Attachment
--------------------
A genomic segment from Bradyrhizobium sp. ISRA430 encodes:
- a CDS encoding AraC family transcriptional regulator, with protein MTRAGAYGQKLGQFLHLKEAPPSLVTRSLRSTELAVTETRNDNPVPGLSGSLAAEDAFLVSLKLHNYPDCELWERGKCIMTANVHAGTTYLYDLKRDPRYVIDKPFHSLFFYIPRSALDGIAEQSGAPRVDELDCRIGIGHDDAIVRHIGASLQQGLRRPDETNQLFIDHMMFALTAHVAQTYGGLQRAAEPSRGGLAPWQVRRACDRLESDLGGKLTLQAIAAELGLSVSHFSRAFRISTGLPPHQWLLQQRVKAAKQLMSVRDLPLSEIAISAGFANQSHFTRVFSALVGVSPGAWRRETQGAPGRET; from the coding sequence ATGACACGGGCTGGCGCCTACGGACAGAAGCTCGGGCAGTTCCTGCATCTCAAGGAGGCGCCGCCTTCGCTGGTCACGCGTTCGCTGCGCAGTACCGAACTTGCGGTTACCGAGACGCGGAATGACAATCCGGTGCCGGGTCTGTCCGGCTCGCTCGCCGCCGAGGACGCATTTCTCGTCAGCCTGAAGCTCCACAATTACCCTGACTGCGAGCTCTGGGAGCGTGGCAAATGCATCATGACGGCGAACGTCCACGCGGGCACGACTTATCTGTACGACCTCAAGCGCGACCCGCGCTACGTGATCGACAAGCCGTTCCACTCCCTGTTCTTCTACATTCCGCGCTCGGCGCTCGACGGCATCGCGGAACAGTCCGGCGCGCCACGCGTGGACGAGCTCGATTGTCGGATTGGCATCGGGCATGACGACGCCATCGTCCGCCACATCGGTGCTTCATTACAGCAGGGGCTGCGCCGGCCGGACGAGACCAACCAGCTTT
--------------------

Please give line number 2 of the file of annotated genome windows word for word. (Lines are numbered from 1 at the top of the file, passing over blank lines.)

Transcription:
- a CDS encoding AraC family transcriptional regulator, with protein MTRAGAYGQKLGQFLHLKEAPPSLVTRSLRSTELAVTETRNDNPVPGLSGSLAAEDAFLVSLKLHNYPDCELWERGKCIMTANVHAGTTYLYDLKRDPRYVIDKPFHSLFFYIPRSALDGIAEQSGAPRVDELDCRIGIGHDDAIVRHIGASLQQGLRRPDETNQLFIDHMMFALTAHVAQTYGGLQRAAEPSRGGLAPWQVRRACDRLESDLGGKLTLQAIAAELGLSVSHFSRAFRISTGLPPHQWLLQQRVKAAKQLMSVRDLPLSEIAISAGFANQSHFTRVFSALVGVSPGAWRRETQGAPGRET; from the coding sequence ATGACACGGGCTGGCGCCTACGGACAGAAGCTCGGGCAGTTCCTGCATCTCAAGGAGGCGCCGCCTTCGCTGGTCACGCGTTCGCTGCGCAGTACCGAACTTGCGGTTACCGAGACGCGGAATGACAATCCGGTGCCGGGTCTGTCCGGCTCGCTCGCCGCCGAGGACGCATTTCTCGTCAGCCTGAAGCTCCACAATTACCCTGACTGCGAGCTCTGGGAGCGTGGCAAATGCATCATGACGGCGAACGTCCACGCGGGCACGACTTATCTGTACGACCTCAAGCGCGACCCGCGCTACGTGATCGACAAGCCGTTCCACTCCCTGTTCTTCTACATTCCGCGCTCGGCGCTCGACGGCATCGCGGAACAGTCCGGCGCGCCACGCGTGGACGAGCTCGATTGTCGGATTGGCATCGGGCATGACGACGCCATCGTCCGCCACATCGGTGCTTCATTACAGCAGGGGCTGCGCCGGCCGGACGAGACCAACCAGCTTT